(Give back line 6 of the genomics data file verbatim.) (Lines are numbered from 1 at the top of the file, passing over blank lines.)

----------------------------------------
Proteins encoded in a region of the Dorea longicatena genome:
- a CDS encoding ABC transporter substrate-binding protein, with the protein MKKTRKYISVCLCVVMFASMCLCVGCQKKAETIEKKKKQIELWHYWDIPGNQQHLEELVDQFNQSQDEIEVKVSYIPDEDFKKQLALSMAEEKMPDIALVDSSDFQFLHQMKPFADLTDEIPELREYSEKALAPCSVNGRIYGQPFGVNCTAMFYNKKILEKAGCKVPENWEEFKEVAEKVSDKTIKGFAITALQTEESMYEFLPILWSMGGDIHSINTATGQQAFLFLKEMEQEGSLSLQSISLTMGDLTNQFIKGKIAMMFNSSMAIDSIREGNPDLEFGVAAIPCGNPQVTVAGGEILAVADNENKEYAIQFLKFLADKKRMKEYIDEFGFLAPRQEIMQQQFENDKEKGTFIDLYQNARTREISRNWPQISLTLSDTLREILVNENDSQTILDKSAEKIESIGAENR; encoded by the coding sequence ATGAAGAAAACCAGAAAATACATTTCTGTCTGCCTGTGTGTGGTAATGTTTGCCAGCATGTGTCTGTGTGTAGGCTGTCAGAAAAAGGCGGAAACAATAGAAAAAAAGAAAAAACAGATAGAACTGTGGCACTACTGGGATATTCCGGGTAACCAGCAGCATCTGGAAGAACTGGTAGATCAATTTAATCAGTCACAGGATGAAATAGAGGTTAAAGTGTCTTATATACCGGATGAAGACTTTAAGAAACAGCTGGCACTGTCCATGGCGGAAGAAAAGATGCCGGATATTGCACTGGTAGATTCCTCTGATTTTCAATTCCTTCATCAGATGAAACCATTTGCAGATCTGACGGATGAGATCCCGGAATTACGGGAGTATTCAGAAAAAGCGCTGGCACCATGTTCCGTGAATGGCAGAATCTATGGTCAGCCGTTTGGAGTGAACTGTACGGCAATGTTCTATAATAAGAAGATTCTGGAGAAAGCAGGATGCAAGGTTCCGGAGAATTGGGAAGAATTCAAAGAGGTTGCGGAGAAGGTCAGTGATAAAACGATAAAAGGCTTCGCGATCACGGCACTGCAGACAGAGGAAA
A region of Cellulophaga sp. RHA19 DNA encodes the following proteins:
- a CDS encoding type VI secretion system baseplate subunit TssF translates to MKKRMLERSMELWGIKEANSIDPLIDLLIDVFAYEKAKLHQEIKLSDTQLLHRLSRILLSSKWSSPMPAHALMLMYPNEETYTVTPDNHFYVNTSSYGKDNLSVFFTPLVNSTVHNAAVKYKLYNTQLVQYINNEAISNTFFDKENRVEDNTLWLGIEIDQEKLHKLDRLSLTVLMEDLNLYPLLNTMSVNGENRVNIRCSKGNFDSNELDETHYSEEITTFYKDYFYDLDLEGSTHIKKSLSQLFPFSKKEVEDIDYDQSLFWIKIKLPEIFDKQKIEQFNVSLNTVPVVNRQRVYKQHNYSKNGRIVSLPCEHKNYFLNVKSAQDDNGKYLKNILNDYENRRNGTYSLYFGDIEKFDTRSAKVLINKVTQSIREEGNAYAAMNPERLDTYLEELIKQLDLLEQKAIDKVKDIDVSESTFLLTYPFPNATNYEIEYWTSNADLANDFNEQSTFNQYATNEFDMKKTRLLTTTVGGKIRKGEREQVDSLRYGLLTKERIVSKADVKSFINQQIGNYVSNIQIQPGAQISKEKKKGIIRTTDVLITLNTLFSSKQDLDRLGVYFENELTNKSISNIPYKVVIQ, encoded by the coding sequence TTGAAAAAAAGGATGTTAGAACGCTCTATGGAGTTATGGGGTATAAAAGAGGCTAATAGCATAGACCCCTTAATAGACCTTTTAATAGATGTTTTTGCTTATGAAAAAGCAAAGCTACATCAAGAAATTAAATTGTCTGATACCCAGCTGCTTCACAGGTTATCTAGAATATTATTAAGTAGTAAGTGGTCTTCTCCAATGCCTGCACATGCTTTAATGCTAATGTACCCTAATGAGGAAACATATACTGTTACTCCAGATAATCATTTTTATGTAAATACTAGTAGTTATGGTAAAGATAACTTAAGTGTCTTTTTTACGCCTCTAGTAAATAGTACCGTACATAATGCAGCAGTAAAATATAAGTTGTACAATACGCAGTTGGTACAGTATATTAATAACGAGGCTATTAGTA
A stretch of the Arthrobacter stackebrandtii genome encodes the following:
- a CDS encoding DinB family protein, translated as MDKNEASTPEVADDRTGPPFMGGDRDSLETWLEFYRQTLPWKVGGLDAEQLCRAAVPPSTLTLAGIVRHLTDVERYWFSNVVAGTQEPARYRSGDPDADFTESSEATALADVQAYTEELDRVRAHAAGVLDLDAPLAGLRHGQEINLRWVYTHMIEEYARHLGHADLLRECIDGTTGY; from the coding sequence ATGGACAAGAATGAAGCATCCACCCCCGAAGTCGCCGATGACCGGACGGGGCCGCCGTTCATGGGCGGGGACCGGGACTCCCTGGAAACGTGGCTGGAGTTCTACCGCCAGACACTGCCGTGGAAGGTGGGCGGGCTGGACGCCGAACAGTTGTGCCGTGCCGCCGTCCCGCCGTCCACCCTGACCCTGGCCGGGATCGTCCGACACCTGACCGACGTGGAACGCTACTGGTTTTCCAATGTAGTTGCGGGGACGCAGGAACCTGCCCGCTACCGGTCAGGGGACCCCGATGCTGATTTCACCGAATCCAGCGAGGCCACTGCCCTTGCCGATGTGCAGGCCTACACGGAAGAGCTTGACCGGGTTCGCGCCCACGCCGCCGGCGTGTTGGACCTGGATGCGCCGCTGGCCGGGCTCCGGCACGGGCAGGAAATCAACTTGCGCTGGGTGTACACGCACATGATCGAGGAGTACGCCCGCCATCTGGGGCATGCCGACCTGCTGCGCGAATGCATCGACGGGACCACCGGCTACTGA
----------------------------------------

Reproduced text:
- a CDS encoding DinB family protein, translated as MDKNEASTPEVADDRTGPPFMGGDRDSLETWLEFYRQTLPWKVGGLDAEQLCRAAVPPSTLTLAGIVRHLTDVERYWFSNVVAGTQEPARYRSGDPDADFTESSEATALADVQAYTEELDRVRAHAAGVLDLDAPLAGLRHGQEINLRWVYTHMIEEYARHLGHADLLRECIDGTTGY; from the coding sequence ATGGACAAGAATGAAGCATCCACCCCCGAAGTCGCCGATGACCGGACGGGGCCGCCGTTCATGGGCGGGGACCGGGACTCCCTGGAAACGTGGCTGGAGTTCTACCGCCAGACACTGCCGTGGAAGGTGGGCGGGCTGGACGCCGAACAGTTGTGCCGTGCCGCCGTCCCGCCGTCCACCCTGACCCTGGCCGGGATCGTCCGACACCTGACCGACGTGGAACGCTACTGGTTTTCCAATGTAGTTGCGGGGACGCAGGAACCTGCCCGCTACCGGTCAGGGGACCCCGATGCTGATTTCACCGAATCCAGCGAGGCCACTGCCCTTGCCGATGTGCAGGCCTACACGGAAGAGCTTGACCGGGTTCGCGCCCACGCCGCCGGCGTGTTGGACCTGGATGCGCCGCTGGCCGGGCTCCGGCACGGGCAGGAAATCAACTTGCGCTGGGTGTACACGCACATGATCGAGGAGTACGCCCGCCATCTGGGGCATGCCGACCTGCTGCGCGAATGCATCGACGGGACCACCGGCTACTGA